All Women's Health Center
1135 NW 23rd Avenue Ste. N
Gainesville, Florida 32609
(800) 869-0440
(352) 378-9191


When you come to our office for a first trimester procedure, we will try to make your stay with us as comfortable and as brief as possible. You can expect to be in our office for 3-5 hours.

Prior to coming to the office we will explain to you the pre-operative instructions.

There are some laboratory tests which we will need to perform. For these tests we will need samples of your urine and blood. We will use your urine sample to perform a pregnancy test and we use your blood sample to check your iron count and Rh factor.

If your blood is found to be Rh negative (e.g. , O negative, A negative) you will need an injection of Rhogam after your abortion. Rhogam prevents antibodies from being formed in your blood that would cause problems with future pregnancies. If you are Rh negative, it is important that you receive a Rhogam injection with every pregnancy. Please note that there is an additional fee for all Rhogam injections.

A sonogram is considered the most reliable method of assessing how far you are into your pregnancy. A sonogram is a test that uses sound waves to see your pelvic structures. It is not an X-ray and there is no radiation. A sonogram is done while you lie down comfortably. A gel solution is applied to your abdomen and an ultrasound wand is placed on your abdomen. There is little or no discomfort while the sonogram is being performed.

It is proper clinical practice to determine the length of pregnancy based on your last menstrual period and not on the actual date of conception. Therefore, if you think you conceived 8 weeks ago, your last menstrual period was probably 10 weeks ago and you would be considered 10 weeks pregnant. Any abortion performed up to 12 weeks of pregnancy is, by definition, a first trimester procedure. If your ultrasound evaluation reveals that you are over 12 weeks of pregnancy, the procedure becomes a second trimester procedure.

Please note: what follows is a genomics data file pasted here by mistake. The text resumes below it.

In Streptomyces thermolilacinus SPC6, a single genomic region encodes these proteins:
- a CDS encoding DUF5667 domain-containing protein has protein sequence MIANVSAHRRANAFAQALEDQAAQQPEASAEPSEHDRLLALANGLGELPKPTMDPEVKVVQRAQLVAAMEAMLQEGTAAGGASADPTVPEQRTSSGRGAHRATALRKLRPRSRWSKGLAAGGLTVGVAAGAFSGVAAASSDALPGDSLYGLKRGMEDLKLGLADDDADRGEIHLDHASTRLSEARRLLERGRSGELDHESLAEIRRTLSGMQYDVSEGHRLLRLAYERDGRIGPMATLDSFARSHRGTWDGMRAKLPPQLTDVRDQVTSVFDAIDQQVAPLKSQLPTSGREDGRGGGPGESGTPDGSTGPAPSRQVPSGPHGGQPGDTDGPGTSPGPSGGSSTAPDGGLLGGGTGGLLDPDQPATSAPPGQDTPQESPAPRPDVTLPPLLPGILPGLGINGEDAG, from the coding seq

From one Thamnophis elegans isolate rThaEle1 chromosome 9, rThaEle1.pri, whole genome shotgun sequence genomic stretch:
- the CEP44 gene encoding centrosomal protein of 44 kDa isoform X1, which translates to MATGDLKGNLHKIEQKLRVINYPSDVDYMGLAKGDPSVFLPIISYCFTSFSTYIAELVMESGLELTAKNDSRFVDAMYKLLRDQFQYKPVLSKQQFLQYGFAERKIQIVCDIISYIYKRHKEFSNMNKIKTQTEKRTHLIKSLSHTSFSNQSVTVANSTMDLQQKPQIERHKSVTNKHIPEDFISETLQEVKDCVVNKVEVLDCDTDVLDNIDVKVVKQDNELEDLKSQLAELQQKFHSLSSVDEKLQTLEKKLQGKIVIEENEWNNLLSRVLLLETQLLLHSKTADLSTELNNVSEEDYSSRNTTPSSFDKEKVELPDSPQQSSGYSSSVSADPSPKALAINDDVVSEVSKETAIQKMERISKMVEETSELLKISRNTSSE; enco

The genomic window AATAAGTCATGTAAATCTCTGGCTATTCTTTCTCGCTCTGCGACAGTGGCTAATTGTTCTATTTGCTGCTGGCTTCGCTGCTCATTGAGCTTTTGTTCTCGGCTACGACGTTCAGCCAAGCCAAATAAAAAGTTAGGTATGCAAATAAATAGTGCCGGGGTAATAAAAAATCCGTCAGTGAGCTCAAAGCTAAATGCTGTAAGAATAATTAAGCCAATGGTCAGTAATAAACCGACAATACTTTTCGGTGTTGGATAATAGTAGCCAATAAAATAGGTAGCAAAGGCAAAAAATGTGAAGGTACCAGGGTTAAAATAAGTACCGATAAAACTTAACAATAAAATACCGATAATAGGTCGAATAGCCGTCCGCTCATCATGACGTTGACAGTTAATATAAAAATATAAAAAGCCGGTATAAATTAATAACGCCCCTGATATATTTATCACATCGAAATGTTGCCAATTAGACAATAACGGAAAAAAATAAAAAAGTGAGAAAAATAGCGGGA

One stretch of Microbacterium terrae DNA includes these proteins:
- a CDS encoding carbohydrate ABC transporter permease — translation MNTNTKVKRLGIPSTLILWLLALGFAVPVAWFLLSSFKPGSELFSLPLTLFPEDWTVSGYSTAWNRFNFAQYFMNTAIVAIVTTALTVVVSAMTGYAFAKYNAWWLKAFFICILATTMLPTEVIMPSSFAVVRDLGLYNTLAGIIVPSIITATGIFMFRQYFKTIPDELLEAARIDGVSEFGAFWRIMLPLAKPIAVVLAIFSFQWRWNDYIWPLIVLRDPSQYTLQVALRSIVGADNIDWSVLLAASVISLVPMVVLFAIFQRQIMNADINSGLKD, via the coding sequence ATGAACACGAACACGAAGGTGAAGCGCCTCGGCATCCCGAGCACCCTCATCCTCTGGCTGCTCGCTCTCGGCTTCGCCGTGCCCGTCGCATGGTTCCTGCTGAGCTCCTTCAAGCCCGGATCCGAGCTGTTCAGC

You will meet with our patient educator who will go over the abortion procedure, explain how to take care of yourself afterwards and answer any questions you may have about your visit. This is the time to talk about your decision to terminate the pregnancy and any emotional or physical concerns that you might have. Legally, we must obtain your written consent for the abortion. The patient educator will obtain your consent at this time. Please be assured that we will not perform an abortion on any woman if she does not want one, regardless of age.

The patient educator will also discuss birth control options with you. If you choose, she will provide you with a method to use following the abortion. She will also schedule your follow-up appointment.

We offer you the opportunity to select the type of anesthesia that is right for you. You can choose to be awake or asleep for the procedure. Your anesthesia options are described in more detail below.

Local Anesthesia - Local anesthesia involves the injection by the physician of pain-stopping medication into your cervix . You will be fully awake during the procedure, but your cervix will be numbed. You can expect to have moderate cramping during the procedure.

General Anesthesia - General anesthesia is administered by injecting medication into your vein. This medication will allow you to sleep for the duration of the procedure. The medication is given by a Certified Registered Nurse Anesthetist (CRNA) who is specially trained in anesthesia. General Anesthesia is not available at all locations. If you choose this option, we will refer you to a location where general anesthesia is provided.

I.V. Sedation Intravenous (I.V.) sedation provides a tranquil effect and helps to relieve the anxiety that women who undergo an abortion sometimes experience.

Before the anesthesia of choice is administered, the physician will perform an internal exam to determine the position of your uterus. This is done by inserting two fingers into your vagina and pressing down on your lower abdomen. Next, a speculum is placed inside the vagina to keep the vaginal walls apart. The physician will hold the cervix, the opening to the uterus, with an instrument called a tenaculum. The physician will then insert a series of narrow metal instruments, called dilators, into the cervix to open it slightly. The physician will then use a slender suction cannula to remove the pregnancy from the uterus.

Following the abortion you will be observed for a brief recovery period with the recovery area staff. You will probably have some cramps and bleeding at first. This is expected since the uterus must return to its normal size after the pregnancy is removed. The recovery staff will give you some medication for pain and monitor how you are feeling.

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